My doctoral thesis argues for an attitude in comics research that is based on working between disciplines. The following assumption informs my understanding of a contemporary comics praxeology: the production of knowledge in comics research takes place in an increasingly media-rich and informationally dense environment. To a great extent, any professional expertise in the industry of comics is an aggregate operation requiring a multiplicity of epistemic regimes and the exploration of extra-disciplinary territories. Echoing Francois Laruelle’s urge to “make a tabula rasa of the future” (Laruelle 2012), the epistemic liberation in working between disciplines in comics research, contributes to more than simply revealing hidden intersections of research fields; working between disciplines has an operational constructive intensity similar to what Laruelle calls “futurality”, defined as a specific kind of relation to the future that is not tied to the past, neither proceeds through cycles of constant revolutions. Through my own books, and the conceptual comics archive, I tempt to sketch a praxis for a comics praxeology predicated on Generic Epistemology: the construction of a generic space of research where comics professionals work between disciplines and where the production of new insights does not depend on any established models or any single methods of research. For that to happen, a comics praxeology needs to put in place genuine mechanisms of disciplinary cohabitation in order to start accounting for future, speculative, unclaimed or impossible forms in the medium.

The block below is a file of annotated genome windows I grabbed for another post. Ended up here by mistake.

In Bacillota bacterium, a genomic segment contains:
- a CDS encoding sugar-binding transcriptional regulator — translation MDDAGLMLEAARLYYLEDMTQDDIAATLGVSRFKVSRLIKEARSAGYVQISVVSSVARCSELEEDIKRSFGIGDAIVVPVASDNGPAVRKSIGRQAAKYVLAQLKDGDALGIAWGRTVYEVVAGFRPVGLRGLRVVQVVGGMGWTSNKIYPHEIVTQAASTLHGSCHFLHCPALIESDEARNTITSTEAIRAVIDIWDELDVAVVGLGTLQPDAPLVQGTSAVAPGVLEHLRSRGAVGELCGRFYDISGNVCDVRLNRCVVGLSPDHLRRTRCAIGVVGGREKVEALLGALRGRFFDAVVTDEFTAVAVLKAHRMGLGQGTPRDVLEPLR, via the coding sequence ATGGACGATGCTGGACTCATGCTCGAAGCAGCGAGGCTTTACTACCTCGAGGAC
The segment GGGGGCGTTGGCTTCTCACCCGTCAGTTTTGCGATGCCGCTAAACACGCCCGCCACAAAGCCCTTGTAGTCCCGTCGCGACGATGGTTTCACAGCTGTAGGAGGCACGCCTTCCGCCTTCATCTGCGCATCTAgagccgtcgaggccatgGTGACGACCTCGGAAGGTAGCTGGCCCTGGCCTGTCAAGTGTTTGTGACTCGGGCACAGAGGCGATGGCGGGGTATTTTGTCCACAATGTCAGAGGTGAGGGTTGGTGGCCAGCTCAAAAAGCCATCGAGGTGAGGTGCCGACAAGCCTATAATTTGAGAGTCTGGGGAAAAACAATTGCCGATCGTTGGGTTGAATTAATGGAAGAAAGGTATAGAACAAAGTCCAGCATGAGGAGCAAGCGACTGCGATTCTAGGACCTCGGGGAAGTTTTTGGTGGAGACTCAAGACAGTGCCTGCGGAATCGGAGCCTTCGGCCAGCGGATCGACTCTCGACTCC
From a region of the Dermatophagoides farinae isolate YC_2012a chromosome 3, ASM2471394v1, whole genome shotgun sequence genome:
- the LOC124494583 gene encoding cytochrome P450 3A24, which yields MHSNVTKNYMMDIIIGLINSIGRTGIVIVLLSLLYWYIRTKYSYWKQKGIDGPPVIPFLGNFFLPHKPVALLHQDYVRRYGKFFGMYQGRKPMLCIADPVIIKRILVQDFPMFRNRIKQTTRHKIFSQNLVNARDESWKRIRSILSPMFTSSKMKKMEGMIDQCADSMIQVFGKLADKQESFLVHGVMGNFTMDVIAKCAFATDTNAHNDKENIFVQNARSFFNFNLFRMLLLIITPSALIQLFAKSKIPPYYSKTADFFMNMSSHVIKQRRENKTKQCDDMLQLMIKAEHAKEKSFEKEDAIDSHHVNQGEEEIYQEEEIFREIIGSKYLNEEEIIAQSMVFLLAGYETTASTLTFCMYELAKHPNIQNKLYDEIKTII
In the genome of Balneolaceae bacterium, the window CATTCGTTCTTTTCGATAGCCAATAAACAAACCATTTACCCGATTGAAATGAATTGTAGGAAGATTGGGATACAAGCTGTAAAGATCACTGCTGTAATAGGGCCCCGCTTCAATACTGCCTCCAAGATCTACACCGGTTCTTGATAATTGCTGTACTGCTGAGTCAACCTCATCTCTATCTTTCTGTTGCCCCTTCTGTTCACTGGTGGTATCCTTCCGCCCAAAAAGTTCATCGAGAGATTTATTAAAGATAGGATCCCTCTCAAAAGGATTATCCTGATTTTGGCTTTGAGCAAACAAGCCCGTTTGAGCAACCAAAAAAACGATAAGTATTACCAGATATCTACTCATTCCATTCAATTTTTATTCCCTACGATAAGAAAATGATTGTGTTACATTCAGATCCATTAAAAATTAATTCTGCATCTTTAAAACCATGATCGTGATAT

2017-2021, School of Arts, Design and Architecture | Aalto University, Helsinki. Supervisor: Bassam El Baroni, Doctoral Advisor: Craig Dworkin